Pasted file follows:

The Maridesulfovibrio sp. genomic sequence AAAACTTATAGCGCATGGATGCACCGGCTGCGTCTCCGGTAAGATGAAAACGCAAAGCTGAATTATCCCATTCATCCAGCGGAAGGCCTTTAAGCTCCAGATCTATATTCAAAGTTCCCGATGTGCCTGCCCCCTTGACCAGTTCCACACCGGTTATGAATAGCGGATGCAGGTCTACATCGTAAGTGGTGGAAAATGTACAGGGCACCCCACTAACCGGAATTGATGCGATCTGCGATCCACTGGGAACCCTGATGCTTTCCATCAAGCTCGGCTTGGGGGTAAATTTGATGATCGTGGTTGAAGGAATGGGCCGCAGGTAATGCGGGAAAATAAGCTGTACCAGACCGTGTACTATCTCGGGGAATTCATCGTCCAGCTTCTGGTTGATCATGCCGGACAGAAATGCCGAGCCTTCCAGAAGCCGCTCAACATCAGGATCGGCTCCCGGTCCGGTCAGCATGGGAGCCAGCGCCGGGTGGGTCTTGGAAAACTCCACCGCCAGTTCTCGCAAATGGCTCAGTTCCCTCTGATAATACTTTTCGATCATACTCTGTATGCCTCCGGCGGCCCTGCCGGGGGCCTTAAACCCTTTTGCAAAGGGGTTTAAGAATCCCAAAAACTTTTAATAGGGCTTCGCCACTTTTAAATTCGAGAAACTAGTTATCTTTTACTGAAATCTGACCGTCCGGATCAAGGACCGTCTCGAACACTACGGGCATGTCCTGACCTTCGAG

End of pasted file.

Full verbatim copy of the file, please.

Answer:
The Maridesulfovibrio sp. genomic sequence AAAACTTATAGCGCATGGATGCACCGGCTGCGTCTCCGGTAAGATGAAAACGCAAAGCTGAATTATCCCATTCATCCAGCGGAAGGCCTTTAAGCTCCAGATCTATATTCAAAGTTCCCGATGTGCCTGCCCCCTTGACCAGTTCCACACCGGTTATGAATAGCGGATGCAGGTCTACATCGTAAGTGGTGGAAAATGTACAGGGCACCCCACTAACCGGAATTGATGCGATCTGCGATCCACTGGGAACCCTGATGCTTTCCATCAAGCTCGGCTTGGGGGTAAATTTGATGATCGTGGTTGAAGGAATGGGCCGCAGGTAATGCGGGAAAATAAGCTGTACCAGACCGTGTACTATCTCGGGGAATTCATCGTCCAGCTTCTGGTTGATCATGCCGGACAGAAATGCCGAGCCTTCCAGAAGCCGCTCAACATCAGGATCGGCTCCCGGTCCGGTCAGCATGGGAGCCAGCGCCGGGTGGGTCTTGGAAAACTCCACCGCCAGTTCTCGCAAATGGCTCAGTTCCCTCTGATAATACTTTTCGATCATACTCTGTATGCCTCCGGCGGCCCTGCCGGGGGCCTTAAACCCTTTTGCAAAGGGGTTTAAGAATCCCAAAAACTTTTAATAGGGCTTCGCCACTTTTAAATTCGAGAAACTAGTTATCTTTTACTGAAATCTGACCGTCCGGATCAAGGACCGTCTCGAACACTACGGGCATGTCCTGACCTTCGAG